25th APRIL 2022

St. Mark, the Evangelist

MONDAY, SECOND WEEK OF EASTER (Feast of St Mark, the Evangelist)

 

1 Pt 5: 5-14;               Ps 89: 2-3, 6-7, 16-17;                       Mk 16: 15-20


 

WE CAN ALL CHANGE!

Today we are celebrating the feast of St Mark, the Evangelist. The Gospel according to Mark is the shortest of the four gospels and is generally considered to be the first written Gospel narrative. How did he compile it? Mark was not among the twelve apostles. It is usually believed that Mark was a disciple of St Peter in Rome and it seems quite plausible that Mark records what Peter preached about Jesus. We do not have any reference to Mark in the gospels, and for that reason, he is not well known.

While we read the gospel he wrote, we are not familiar with the author. Hence, I will not reflect on the readings of the day, but try to prepare a portrait of St Mark, based on the information we find in the New Testament. Mark’s name is mentioned eight times outside the gospels (four times in Acts, thrice in the letters of St Paul, and once in the letter of St Peter). He was the son of a woman householder in Jerusalem named Mary (cf. Acts 12:12), where the Christian community was gathered in prayer, when Peter joins them, after his miraculous escape from Herod’s prison.

When the apostle Paul and his colleague Barnabas set out from Antioch on their first missionary journey, they took along young Mark, who was the cousin of Barnabas (cf. Col 4:10). Just imagine what a privilege it was to be associated with these great apostles and see them in action! However, just when they had completed about one-third of the missionary journey they had planned, Mark abruptly left them and returned, not to Antioch, the point of departure and their missionary base (cf. Acts 13:1-3), but Jerusalem (cf. Acts 13:13). We are not certain why, but there are two probabilities.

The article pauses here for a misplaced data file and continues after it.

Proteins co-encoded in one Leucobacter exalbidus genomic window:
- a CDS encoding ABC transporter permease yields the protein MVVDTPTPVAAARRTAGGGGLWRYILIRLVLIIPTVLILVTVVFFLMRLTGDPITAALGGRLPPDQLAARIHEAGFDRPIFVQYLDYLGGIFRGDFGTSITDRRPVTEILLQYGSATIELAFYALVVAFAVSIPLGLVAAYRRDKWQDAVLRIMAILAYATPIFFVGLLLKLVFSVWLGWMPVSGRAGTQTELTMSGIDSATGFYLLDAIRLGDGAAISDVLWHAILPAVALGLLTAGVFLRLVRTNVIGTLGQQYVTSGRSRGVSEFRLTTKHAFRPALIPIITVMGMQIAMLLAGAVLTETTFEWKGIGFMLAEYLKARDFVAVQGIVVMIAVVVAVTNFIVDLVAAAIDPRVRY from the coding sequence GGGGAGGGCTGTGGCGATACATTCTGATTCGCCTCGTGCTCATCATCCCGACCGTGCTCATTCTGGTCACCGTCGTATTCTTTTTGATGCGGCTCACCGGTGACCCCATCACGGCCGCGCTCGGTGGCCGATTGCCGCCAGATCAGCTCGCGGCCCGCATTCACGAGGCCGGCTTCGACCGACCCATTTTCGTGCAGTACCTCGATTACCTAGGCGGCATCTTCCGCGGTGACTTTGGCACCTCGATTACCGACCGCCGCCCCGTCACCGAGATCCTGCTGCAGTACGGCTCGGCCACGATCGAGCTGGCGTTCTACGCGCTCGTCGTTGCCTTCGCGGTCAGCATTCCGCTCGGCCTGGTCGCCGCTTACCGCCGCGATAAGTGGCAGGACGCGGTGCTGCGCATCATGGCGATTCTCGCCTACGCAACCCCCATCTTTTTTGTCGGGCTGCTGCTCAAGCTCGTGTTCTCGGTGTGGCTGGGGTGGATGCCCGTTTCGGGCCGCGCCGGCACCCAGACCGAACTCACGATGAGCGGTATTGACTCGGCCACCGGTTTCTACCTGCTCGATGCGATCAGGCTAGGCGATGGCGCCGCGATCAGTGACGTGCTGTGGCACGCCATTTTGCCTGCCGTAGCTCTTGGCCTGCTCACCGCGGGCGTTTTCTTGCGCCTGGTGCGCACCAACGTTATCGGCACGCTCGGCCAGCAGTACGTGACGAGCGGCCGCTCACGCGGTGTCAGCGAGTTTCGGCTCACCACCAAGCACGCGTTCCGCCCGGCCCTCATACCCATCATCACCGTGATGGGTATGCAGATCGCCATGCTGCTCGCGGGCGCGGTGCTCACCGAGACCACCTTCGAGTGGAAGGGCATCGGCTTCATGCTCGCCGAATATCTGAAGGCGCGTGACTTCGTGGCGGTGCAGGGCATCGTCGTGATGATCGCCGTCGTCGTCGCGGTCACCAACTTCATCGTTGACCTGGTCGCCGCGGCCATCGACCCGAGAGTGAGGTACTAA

• He returned to his mother (cf. Acts 12:12), showing some sort of over-attachment to his family, and therefore was not yet ready to leave everything and follow Jesus.
  • He may have had reservations about some aspects of Paul’s preaching to the Gentiles.

Is this the end of the story? No. It only shows a moment of weakness. It portrays him as a human being like us. Even great men and women, including those who are venerated as saints in the Church, were not perfect. As human beings, they made mistakes and took wrong decisions. A few years later, Paul and Barnabas decided to embark on another missionary journey (his second). Barnabas wanted to take Mark along, but Paul objected because of the previous experience when he had deserted them midway (cf. Acts 15:38).

The sad consequence of this argument was that Paul and Barnabas parted ways. Paul got new partners, Silas (cf. Acts 13:40) and, later on, Timothy (cf. Acts 16:1-3). Barnabas went his way with John Mark to continue the evangelization of the island of Cyprus (cf. Acts 15:39). Barnabas was a native of this island (cf. Acts 4:36). Paul and Barnabas never worked together again, but years later, when Mark became more mature, he reconciled with Paul and assisted him during the latter’s first (cf. Col 4:10) and second Roman imprisonments (cf. 2 Tim 4:11). About Mark, Paul writes to Timothy: “Get Mark and bring him with you, for he is helpful to me in the ministry” (2 Tim 4:11). Thus, we observe that Mark, once a homesick youth tied to his mother’s apron strings, eventually developed into a fine apostle.

There is a great lesson here for all of us. Pessimists say that people never change. But Mark’s example proves that people can change and do change. Therefore, whatever our past mistakes may be, we can always learn important lessons and then eventually correct them. With God’s grace, everything is possible. Even in his gospel account, Mark presents the human side, of Jesus (for example, that Jesus was a carpenter – Mk 6:3; that Jesus was deeply distressed and troubled at the prospect of his death – Mk 14:33), and of the disciples (for example, their ambitions – Mk 10:35-37; falling asleep at Gethsemane – Mk 14:37), more clearly than the accounts by Matthew and Luke, and hence we can relate to them more spontaneously and easily.


Response: I will sing forever of your mercies, O Lord.


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